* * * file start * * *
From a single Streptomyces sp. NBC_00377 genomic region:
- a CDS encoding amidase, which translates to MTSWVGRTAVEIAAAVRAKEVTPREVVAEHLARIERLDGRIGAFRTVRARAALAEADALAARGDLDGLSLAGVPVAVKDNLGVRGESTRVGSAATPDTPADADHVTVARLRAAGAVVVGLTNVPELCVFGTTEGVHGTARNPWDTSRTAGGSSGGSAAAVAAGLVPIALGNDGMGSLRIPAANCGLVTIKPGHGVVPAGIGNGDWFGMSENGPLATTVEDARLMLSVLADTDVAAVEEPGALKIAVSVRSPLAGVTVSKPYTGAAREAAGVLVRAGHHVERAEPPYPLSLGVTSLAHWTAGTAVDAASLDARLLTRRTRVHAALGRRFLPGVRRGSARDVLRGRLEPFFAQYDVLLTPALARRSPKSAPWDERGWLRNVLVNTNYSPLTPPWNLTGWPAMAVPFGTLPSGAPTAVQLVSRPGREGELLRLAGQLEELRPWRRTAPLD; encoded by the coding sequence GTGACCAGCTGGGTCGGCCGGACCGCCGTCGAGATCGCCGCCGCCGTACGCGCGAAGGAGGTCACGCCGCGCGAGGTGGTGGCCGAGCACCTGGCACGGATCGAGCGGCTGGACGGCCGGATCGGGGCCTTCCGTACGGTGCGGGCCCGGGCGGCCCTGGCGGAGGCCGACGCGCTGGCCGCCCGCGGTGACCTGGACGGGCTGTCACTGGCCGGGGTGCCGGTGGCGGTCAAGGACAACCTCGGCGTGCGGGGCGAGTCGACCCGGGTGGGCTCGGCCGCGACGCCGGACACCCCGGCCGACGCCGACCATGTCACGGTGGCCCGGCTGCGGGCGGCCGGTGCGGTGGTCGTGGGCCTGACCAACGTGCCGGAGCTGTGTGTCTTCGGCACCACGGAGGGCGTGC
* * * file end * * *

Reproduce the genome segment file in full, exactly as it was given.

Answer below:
From a single Streptomyces sp. NBC_00377 genomic region:
- a CDS encoding amidase, which translates to MTSWVGRTAVEIAAAVRAKEVTPREVVAEHLARIERLDGRIGAFRTVRARAALAEADALAARGDLDGLSLAGVPVAVKDNLGVRGESTRVGSAATPDTPADADHVTVARLRAAGAVVVGLTNVPELCVFGTTEGVHGTARNPWDTSRTAGGSSGGSAAAVAAGLVPIALGNDGMGSLRIPAANCGLVTIKPGHGVVPAGIGNGDWFGMSENGPLATTVEDARLMLSVLADTDVAAVEEPGALKIAVSVRSPLAGVTVSKPYTGAAREAAGVLVRAGHHVERAEPPYPLSLGVTSLAHWTAGTAVDAASLDARLLTRRTRVHAALGRRFLPGVRRGSARDVLRGRLEPFFAQYDVLLTPALARRSPKSAPWDERGWLRNVLVNTNYSPLTPPWNLTGWPAMAVPFGTLPSGAPTAVQLVSRPGREGELLRLAGQLEELRPWRRTAPLD; encoded by the coding sequence GTGACCAGCTGGGTCGGCCGGACCGCCGTCGAGATCGCCGCCGCCGTACGCGCGAAGGAGGTCACGCCGCGCGAGGTGGTGGCCGAGCACCTGGCACGGATCGAGCGGCTGGACGGCCGGATCGGGGCCTTCCGTACGGTGCGGGCCCGGGCGGCCCTGGCGGAGGCCGACGCGCTGGCCGCCCGCGGTGACCTGGACGGGCTGTCACTGGCCGGGGTGCCGGTGGCGGTCAAGGACAACCTCGGCGTGCGGGGCGAGTCGACCCGGGTGGGCTCGGCCGCGACGCCGGACACCCCGGCCGACGCCGACCATGTCACGGTGGCCCGGCTGCGGGCGGCCGGTGCGGTGGTCGTGGGCCTGACCAACGTGCCGGAGCTGTGTGTCTTCGGCACCACGGAGGGCGTGC